Understanding a building insulation system may seem straight forward with R-value being used as a means of defining insulation performance. The higher the “R” number the better the performance. However intuitive this might seem, there is much more involved in understanding insulation. Insulation is used to reduce heat transfer between a surface and the ambient environment or between different surfaces. A good insulation or insulator will exhibit a property referred to as low thermal conductivity. In general, the lower a materials thermal conductivity, the better its ability to insulate for a given thickness. To accurately describe insulation, one must understand several different terms, such as k value, U value, R value and C value. We are going to explore these terms.
k Value: k value is basically defined as thermal conductivity. It is expressed as the rate of steady state heat flow through a unit area of thickness of homogenous material with a unit temperature gradient. It is usually measured in the amount of heat flow expressed in units per hour, for example BTUs per hour. To use water as an analogy, it would be like the amount of water flowing through a faucet over a set period. “Steady state” simply means the water pressure and the flow rate remain unchanged. Unit area is generally expressed in square feet. Homogenous material means one material, not more than one or several. Finally, we have “unit temperature gradient,” which is the difference in temperature between either side of the material.
Below is an instrument used to measure heat flow. 1-inch-thick square foot slabs are measured for 1 hour with a precise 1-degree F difference between the hot and cold plates. The resultant amount of heat transferred provides the “k” value for each material.
To sum up k value, we have heat flow, per unit area, per degree temperature difference, with units of BTUs per hour / per square foot, per degree F. Thermal conductivity is independent of thickness.
C Value: C value is defined as thermal conductance. C value is based upon the thickness of a material as compared to k value where thickness is not. C value for a 2-inch-thick section of insulation would be half the value of 1 inch of thickness. C-value = k-value / thickness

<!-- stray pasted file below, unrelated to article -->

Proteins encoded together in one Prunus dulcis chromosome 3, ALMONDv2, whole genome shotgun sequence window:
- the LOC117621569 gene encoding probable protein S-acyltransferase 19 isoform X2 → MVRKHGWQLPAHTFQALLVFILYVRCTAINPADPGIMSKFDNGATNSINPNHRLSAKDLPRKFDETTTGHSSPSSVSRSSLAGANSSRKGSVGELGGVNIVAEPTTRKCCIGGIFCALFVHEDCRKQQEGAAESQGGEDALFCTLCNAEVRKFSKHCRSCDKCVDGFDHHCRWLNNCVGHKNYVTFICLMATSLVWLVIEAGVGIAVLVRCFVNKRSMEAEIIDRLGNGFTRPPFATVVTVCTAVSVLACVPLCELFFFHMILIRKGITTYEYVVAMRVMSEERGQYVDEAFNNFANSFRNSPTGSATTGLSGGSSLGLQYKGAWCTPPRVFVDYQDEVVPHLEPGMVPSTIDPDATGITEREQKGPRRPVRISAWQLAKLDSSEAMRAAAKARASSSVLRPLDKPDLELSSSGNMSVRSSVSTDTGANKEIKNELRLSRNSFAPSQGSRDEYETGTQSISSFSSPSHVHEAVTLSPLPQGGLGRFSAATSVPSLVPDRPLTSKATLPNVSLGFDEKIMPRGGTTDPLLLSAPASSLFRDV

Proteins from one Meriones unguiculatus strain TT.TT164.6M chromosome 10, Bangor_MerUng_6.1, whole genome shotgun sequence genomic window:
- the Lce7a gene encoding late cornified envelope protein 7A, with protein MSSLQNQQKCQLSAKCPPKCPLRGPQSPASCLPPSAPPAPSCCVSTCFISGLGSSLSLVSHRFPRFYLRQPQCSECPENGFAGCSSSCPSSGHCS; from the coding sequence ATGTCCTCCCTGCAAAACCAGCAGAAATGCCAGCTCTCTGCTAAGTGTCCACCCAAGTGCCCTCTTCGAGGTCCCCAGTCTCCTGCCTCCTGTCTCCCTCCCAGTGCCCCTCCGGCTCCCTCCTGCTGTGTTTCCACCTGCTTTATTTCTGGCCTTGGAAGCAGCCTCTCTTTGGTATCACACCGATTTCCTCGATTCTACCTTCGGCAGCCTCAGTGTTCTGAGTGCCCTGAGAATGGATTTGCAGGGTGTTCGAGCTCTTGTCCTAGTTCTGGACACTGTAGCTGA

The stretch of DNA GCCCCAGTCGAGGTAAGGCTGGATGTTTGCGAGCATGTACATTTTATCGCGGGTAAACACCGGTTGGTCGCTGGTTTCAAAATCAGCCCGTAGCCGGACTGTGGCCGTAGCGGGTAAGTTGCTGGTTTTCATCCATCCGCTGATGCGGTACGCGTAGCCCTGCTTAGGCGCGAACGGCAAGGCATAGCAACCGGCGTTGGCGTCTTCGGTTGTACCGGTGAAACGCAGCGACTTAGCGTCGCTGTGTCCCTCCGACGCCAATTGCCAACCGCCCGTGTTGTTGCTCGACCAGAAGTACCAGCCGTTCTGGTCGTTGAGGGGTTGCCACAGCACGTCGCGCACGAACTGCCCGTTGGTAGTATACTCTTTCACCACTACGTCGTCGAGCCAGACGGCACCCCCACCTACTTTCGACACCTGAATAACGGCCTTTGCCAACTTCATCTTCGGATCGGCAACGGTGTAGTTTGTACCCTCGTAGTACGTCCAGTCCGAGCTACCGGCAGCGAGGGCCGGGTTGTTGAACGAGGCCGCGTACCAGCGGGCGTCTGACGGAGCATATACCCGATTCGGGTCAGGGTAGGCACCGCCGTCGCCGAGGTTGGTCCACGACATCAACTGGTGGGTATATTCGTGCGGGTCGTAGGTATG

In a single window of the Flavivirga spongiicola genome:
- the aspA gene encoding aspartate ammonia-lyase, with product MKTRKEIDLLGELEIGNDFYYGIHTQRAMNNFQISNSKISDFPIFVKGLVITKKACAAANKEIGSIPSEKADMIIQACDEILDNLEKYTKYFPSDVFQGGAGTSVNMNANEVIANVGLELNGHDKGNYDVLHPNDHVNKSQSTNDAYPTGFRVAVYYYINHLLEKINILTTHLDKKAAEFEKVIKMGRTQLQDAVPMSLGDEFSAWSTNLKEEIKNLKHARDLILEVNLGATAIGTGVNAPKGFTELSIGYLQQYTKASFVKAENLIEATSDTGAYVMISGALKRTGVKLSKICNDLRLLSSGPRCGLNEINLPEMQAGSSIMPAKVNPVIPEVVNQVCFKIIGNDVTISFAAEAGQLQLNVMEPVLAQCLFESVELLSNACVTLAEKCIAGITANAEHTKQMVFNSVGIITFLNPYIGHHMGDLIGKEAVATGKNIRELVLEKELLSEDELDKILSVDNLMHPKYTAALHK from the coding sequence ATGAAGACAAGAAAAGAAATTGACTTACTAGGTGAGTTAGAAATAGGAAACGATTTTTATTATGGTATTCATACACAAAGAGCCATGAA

R Value: R value is used to rate the performance of insulation. When you buy, for example, a roll of fiberglass insulation at a home improvement store, “R” is the performance rating for that material at that thickness. When we use R value, we can relate back to C value as an equation: R-value = 1 / C value (the inverse of thermal conductivity) We can also relate thermal performance to K value in the equation: R-value = thickness / k value.
U Value: The last term we have to discuss is U value. It is referred to as “thermal transmittance.” When we look at a building structure, a wall assembly will consist of multiple layers of differing materials to include possible air gaps between these materials. U value represents the combined performance of all the materials in transmittance of thermal energy.
We can summarize the concepts that we have discussed as follows:
- The better insulated a wall system is the lower the U value.
- The better the performance of a piece of insulation material, the greater its R value and the lower the C value
- The lower the k value of a particular insulation material the greater its insulating properties for a given thickness of that material.